How to Attach an External Reference Drawing in AutoCAD 2014 - dummies

How to Attach an External Reference Drawing in AutoCAD 2014

By Bill Fane, David Byrnes

When you work in AutoCAD 2014, you will inevitably come across xrefs at some point. Attaching an external reference drawing is similar to inserting a block. Just use the following steps:

  1. Set an appropriate layer current.

    Insert xrefs on a separate layer from all other objects.

    Note that if you freeze the layer on which an xref is inserted, the entire xref disappears. (This behavior can be a handy tip, a nasty surprise, or a fun trick.)

  2. If the External References palette isn’t already open, click its icon (it looks like a sheaf of papers with a bulldog clip and a silhouetted user) on the Palettes panel of the View tab to open it.

    Use the toolbar at the top of the palette to attach an external DWG file, a DWF underlay, a PDF underlay, a MicroStation DGN drawing file, a raster image file, or a point cloud. If you need to attach DGN files, visit the online help.

  3. Click Attach DWG. Click the down arrow if the tooltip offers to attach something else.

    The Select Reference File dialog box appears.


  4. Browse to find the file you want to attach, select it, and then click Open.

    The Attach External Reference dialog box appears.

  5. Specify the parameters for the xref in the dialog box.

    Parameters include the insertion point, scaling factors, location based on geographic data, and rotation angle. You can set these parameters in the dialog box or specify them onscreen, just like you can do when inserting a block.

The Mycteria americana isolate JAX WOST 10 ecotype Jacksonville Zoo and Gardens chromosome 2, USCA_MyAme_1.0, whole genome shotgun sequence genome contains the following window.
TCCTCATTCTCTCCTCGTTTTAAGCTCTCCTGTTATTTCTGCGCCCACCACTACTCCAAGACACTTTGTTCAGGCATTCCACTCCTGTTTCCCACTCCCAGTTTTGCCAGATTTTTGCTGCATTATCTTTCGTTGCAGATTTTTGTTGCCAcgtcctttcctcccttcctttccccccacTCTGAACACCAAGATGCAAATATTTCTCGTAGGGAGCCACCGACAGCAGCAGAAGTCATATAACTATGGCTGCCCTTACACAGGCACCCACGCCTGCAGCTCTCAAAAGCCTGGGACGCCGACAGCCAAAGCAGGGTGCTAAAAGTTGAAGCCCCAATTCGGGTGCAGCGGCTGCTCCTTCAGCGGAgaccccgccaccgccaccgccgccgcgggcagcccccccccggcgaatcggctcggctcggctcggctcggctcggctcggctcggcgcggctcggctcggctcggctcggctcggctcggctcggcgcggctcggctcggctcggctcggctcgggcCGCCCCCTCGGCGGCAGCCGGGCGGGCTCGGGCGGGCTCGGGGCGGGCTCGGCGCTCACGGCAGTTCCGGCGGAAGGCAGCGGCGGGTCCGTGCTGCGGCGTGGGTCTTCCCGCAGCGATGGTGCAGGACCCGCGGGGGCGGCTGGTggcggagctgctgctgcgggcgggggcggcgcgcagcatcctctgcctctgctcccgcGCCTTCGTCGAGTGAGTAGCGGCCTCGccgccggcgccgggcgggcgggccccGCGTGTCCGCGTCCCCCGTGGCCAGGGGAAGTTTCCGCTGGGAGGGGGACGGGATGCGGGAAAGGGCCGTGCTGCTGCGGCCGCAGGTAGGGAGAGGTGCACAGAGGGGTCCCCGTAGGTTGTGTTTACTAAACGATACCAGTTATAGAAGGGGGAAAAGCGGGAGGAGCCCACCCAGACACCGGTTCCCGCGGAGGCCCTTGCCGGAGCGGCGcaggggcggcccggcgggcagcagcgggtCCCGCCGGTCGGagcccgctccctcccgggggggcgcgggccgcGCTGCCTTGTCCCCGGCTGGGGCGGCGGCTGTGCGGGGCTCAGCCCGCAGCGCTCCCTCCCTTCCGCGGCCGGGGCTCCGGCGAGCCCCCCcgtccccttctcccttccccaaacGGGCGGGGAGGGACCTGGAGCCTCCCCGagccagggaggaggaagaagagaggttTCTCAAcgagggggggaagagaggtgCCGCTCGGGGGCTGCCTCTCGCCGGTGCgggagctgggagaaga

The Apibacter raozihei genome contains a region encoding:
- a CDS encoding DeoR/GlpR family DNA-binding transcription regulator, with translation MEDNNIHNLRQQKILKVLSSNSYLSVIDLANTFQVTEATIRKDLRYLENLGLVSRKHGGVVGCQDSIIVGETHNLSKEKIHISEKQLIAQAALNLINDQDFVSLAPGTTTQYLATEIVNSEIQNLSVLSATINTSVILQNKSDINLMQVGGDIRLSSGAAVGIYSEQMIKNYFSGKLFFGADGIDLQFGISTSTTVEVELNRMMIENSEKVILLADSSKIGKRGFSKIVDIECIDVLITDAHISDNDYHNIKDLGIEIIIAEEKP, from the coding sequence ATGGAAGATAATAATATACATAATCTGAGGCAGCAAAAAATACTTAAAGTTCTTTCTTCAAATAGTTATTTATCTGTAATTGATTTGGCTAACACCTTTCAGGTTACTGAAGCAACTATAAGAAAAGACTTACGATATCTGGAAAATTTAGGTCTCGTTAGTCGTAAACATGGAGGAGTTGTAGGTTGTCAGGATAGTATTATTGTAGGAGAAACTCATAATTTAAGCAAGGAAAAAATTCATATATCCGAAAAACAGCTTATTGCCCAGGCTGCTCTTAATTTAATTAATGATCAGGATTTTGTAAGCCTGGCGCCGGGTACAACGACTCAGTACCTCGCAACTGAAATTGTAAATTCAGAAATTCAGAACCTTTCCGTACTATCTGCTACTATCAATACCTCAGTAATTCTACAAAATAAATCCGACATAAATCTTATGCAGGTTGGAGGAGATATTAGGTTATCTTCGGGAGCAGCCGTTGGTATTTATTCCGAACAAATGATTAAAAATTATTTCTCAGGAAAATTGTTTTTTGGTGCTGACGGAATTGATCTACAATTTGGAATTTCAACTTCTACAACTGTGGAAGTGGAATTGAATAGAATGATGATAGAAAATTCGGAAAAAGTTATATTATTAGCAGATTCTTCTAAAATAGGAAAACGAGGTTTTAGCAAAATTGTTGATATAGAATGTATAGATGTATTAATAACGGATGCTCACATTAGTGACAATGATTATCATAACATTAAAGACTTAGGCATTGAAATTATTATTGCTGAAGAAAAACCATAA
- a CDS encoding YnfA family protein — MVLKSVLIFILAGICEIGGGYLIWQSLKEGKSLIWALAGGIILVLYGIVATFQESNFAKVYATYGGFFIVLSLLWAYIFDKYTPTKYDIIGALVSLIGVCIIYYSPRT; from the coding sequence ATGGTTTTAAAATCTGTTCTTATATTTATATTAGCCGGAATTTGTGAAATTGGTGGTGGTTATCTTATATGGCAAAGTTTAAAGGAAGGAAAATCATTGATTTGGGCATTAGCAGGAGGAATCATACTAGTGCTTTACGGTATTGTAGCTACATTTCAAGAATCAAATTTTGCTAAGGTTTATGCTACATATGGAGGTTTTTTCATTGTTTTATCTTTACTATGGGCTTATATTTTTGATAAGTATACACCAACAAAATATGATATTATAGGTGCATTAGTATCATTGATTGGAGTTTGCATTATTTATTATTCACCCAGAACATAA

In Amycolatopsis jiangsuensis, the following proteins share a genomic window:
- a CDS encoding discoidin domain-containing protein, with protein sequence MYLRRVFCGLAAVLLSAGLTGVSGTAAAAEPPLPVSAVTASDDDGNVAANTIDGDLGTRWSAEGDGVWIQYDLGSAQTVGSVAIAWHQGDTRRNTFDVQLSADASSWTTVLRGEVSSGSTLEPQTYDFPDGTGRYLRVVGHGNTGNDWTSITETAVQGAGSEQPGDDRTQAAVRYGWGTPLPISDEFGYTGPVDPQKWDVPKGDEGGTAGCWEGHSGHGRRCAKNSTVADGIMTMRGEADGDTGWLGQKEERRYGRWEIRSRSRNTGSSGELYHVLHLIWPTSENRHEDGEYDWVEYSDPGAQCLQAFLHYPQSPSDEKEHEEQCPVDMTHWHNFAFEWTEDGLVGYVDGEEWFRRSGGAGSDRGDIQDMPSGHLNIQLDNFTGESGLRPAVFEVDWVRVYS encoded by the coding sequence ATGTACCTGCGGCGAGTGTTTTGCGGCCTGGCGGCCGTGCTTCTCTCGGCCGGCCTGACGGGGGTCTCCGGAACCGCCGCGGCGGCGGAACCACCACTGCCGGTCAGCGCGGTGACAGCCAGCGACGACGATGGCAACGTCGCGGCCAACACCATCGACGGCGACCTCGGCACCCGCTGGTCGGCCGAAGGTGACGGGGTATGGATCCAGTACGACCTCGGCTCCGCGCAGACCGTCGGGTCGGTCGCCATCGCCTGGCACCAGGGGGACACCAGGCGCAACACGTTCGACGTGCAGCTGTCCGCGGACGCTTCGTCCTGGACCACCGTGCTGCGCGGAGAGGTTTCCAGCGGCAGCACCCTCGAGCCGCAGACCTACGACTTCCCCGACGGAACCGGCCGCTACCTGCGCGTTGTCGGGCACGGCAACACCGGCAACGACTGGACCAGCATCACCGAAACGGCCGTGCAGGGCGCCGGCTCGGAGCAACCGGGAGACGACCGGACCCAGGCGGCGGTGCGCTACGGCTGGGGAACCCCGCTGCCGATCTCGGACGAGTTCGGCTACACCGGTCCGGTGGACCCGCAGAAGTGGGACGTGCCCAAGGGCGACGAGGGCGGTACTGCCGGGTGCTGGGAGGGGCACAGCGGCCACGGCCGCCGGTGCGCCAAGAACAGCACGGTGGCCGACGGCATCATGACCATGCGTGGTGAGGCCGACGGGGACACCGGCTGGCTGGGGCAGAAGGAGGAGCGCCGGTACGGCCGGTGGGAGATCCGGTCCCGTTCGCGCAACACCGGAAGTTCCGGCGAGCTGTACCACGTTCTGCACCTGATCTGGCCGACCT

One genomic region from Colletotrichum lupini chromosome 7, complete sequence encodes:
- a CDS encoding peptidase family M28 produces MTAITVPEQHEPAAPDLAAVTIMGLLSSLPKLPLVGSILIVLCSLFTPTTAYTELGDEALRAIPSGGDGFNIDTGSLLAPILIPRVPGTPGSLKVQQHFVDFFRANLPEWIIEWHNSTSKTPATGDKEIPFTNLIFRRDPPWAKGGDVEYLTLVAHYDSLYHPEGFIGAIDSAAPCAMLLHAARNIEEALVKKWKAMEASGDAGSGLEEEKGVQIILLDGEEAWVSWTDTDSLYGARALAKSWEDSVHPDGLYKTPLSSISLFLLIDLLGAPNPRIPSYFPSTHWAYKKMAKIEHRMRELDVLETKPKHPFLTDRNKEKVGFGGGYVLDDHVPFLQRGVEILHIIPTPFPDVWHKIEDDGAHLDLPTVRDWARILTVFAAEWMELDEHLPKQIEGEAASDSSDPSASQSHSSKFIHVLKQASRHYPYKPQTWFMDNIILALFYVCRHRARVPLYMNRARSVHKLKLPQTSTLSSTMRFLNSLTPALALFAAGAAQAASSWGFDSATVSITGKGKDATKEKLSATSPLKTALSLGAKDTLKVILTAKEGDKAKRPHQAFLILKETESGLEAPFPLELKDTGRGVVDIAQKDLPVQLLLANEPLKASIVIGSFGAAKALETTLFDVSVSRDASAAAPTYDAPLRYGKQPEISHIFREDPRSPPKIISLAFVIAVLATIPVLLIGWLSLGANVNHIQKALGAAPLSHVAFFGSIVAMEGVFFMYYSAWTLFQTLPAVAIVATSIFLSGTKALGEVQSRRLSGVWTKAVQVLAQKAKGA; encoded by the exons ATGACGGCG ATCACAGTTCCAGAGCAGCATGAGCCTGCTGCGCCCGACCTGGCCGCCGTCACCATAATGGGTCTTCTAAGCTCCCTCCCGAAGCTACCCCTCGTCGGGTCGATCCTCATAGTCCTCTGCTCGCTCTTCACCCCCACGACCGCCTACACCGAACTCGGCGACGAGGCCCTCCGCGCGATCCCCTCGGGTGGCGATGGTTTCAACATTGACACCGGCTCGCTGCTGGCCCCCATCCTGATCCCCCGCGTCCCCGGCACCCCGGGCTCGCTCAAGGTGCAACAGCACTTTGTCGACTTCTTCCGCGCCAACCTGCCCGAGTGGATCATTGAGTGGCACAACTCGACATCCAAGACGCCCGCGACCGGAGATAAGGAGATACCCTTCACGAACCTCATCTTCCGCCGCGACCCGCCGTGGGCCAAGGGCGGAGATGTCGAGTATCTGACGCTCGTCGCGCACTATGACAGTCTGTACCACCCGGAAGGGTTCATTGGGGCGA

The Path Type drop-down list provides more flexibility in how the xref path is stored.

    We recommend that you choose Relative Path instead of Full Path. This makes it easier to move a full set of drawings to another location if all the xrefs are located below the host.

  6. Click OK.

    The externally referenced file appears in your drawing.

In drawings that contain many xrefs, locating the one you want can be difficult. When you select an object that’s part of an xref in the drawing area, the xref name is highlighted in the External References palette. Likewise, selecting an xref in the External References palette highlights the attached file geometry in the drawing editor.

You can select either the Attachment or Overlay option to tell AutoCAD how to handle the xref. The choice matters only if you create a drawing that uses xrefs, and then your drawing is, in turn, used as an xref. Attachment is the default choice, and it dictates that the xref-ed file will always be included with your drawing when someone else uses your drawing as an xref.

Overlay, the other choice, means that you see the xref-ed drawing, but someone who xrefs your drawing won’t see the overlaid file. By choosing Overlay, you can xref a map, for example, to your drawing of a house, but the map won’t show up when someone else xrefs your house drawing. You should use the default Attachment reference type unless you have a specific reason not to.

One use of Overlay mode is to avoid circular references. If drawing A references drawing B, which references drawing C, and then C references A, you have an infinite loop. If C references A as an overlay, though, C doesn’t see B, and so the loop is broken.

AutoCAD 2014 allows you to switch the attachment type for an xref between Attach and Overlay by double-clicking in the Type column. Better yet, a new right-click menu option lets you change the xref type for several selected xrefs all at once.